Downy mildew

For the band, see Downy Mildew (band).
Downy mildew

Example of Downy mildew (left) along with powdery mildew on a grape leaf
Causal agents oomycetes
Hosts plants

Downy mildew refers to any of several types of oomycete microbes that are obligate parasites of plants. Downy mildews exclusively belong to Peronosporaceae. In commercial agriculture, they are a particular problem for growers of crucifers, grapes and vegetables that grow on vines. The prime example is Peronospora farinosa featured in NCBI-Taxonomy[1] and HYP3.[2] This pathogen does not produce survival structures in the northern states of the United States, and overwinters as live mildew colonies in Gulf Coast states. It progresses northward with cucurbit production each spring. Yield loss associated with downy mildew is most likely related to soft rots that occur after plant canopies collapse and sunburn occurs on fruit. Cucurbit downy mildew only affects leaves of cucurbit plants.


Initial symptoms include large, angular or blocky, yellow areas visible on the upper surface.[3] As lesions mature, they expand rapidly and turn brown. The under surface of infected leaves appears watersoaked. Upon closer inspection, a purple-brown mold (see arrow) becomes apparent. Small spores shaped like footballs can be observed among the mold with a 10x hand lens. In disease-favorable conditions (cool nights with long dew periods), downy mildew will spread rapidly, destroying leaf tissue without affecting stems or petioles.[4]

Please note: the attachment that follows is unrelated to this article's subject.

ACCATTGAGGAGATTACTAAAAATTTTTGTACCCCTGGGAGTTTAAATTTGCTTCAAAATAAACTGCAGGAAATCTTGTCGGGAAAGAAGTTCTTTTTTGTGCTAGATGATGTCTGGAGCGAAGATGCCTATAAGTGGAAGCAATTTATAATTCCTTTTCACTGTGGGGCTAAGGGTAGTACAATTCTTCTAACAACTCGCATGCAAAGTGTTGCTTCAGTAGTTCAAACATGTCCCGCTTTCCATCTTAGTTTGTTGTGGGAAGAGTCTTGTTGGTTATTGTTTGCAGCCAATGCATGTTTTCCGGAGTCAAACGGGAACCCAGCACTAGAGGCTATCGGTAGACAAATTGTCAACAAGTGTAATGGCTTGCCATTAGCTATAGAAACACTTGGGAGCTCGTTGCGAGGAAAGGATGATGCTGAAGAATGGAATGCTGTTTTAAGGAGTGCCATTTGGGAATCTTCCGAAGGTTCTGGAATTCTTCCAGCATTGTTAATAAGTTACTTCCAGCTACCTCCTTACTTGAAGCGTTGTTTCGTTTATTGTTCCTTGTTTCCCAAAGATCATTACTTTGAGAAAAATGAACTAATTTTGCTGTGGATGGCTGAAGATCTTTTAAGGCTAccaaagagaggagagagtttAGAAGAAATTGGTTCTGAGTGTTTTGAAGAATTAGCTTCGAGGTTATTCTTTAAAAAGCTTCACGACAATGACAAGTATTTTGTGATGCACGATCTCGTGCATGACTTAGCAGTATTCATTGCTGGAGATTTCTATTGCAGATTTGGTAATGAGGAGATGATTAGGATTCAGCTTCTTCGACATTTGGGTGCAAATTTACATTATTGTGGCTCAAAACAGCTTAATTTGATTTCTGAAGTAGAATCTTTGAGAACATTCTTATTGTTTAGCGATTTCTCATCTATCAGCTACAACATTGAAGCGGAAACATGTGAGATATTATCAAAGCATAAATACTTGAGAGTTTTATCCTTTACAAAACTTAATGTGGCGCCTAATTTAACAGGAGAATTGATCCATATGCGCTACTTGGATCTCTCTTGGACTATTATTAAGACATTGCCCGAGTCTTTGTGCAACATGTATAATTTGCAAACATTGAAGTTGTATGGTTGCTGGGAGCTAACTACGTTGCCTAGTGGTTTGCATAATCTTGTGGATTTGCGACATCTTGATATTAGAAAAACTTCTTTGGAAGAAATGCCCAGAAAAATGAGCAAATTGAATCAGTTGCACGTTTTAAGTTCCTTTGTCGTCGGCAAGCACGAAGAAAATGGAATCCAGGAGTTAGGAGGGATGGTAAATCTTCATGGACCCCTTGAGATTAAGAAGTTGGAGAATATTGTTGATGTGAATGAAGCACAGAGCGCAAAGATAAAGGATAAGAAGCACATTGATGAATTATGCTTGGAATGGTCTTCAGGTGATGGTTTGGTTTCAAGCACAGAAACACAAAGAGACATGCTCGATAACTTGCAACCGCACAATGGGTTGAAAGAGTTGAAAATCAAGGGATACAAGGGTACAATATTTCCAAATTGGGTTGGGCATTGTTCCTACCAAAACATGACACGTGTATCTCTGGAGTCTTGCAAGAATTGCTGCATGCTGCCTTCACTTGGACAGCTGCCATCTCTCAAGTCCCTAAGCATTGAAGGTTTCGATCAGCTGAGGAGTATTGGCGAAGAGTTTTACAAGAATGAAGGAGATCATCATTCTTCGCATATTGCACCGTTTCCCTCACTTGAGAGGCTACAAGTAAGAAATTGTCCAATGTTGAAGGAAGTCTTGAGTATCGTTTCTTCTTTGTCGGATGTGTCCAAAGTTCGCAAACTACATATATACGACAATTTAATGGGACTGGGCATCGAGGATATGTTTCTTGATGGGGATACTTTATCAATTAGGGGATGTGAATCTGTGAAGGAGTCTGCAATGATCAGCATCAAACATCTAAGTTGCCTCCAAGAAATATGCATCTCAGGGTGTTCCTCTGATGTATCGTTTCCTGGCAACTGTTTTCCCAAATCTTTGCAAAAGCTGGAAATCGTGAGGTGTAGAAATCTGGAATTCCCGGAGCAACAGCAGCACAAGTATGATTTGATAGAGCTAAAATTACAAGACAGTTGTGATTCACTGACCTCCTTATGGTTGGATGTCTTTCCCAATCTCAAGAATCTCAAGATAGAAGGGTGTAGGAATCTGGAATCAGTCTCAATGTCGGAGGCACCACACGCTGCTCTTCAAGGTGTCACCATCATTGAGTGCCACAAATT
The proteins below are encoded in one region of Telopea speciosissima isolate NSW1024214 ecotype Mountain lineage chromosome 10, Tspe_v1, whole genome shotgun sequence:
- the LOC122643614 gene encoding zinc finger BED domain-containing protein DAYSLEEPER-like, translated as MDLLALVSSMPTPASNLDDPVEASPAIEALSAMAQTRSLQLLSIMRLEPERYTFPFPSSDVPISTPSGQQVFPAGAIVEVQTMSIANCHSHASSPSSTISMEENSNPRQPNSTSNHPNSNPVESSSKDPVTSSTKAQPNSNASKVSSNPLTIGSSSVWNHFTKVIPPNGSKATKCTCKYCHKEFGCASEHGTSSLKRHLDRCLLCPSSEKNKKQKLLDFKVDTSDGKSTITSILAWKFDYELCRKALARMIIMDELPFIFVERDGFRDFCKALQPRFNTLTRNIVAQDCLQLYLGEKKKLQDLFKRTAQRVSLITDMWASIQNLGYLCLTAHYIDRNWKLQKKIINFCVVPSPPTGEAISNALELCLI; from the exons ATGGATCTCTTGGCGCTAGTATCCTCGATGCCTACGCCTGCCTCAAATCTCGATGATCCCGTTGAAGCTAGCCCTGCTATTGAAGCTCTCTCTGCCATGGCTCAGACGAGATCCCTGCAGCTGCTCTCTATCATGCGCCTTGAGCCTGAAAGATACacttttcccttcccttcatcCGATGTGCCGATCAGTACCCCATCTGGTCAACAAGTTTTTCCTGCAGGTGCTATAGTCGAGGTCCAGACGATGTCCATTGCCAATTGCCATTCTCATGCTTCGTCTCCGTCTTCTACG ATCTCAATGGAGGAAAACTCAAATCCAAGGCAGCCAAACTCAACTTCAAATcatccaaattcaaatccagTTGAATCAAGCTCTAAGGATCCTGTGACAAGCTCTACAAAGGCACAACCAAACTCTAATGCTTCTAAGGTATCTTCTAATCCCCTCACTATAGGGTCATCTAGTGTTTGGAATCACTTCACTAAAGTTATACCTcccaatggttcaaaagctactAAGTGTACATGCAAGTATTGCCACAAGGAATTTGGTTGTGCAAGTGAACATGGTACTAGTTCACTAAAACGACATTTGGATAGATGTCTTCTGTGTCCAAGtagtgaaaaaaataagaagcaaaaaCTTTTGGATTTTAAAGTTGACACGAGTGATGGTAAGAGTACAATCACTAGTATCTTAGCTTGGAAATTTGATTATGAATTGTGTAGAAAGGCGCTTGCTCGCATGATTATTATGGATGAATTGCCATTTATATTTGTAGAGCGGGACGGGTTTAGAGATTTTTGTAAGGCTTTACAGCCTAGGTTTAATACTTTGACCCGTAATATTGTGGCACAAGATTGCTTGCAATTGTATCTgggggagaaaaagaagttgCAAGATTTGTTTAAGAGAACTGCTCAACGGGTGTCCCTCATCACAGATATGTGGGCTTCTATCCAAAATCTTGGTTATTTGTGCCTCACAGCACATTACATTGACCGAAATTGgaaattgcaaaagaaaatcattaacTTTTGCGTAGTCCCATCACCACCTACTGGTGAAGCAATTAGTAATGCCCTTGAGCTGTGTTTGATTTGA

Treatment and management

Cultural options

Because the downy mildew pathogen does not overwinter in midwestern fields, crop rotations and tillage practices do not affect disease development. The pathogen tends to become established in late summer. Therefore, planting early season varieties may further reduce the already minor threat posed by downy mildew.[4]

Chemical control

Fungicides applied specifically for downy mildew control may be unnecessary. Broad spectrum protectant fungicides such as chlorothalonil, mancozeb, and fixed copper are at least somewhat effective in protecting against downy mildew infection. Systemic fungicides are labeled for use against cucurbit downy mildew, but are recommended only after diagnosis of this disease has been confirmed.[4]

Organic control

One way to control downy mildew is to eliminate moisture and humidity around the impacted plants. Watering from below, such as with a drip system, and improve air circulation through selective pruning. In enclosed environments, like in the house or in a greenhouse, reducing the humidity will help as well.

Plant specific mildews


Downy mildew of basil caused by Peronospora belbahrii has been a huge problem for both commercial producers and home growers. The disease was first reported in Italy in 2004,[5] was reported in the U.S. in 2007 and 2008[6][7] and has been steadily increasing in prevalence, distribution, and economic importance since then.


Cucurbitaceae downy mildew (caused by Pseudoperonospora cubensis) is specific to cucurbits (e.g., cantaloupe (Cucumis melo), cucumber (Cucumis sativus), pumpkin, squash, watermelon (Citrullus lanatus) and other members of the gourd family). The disease is one of the most significant diseases of cucurbits worldwide.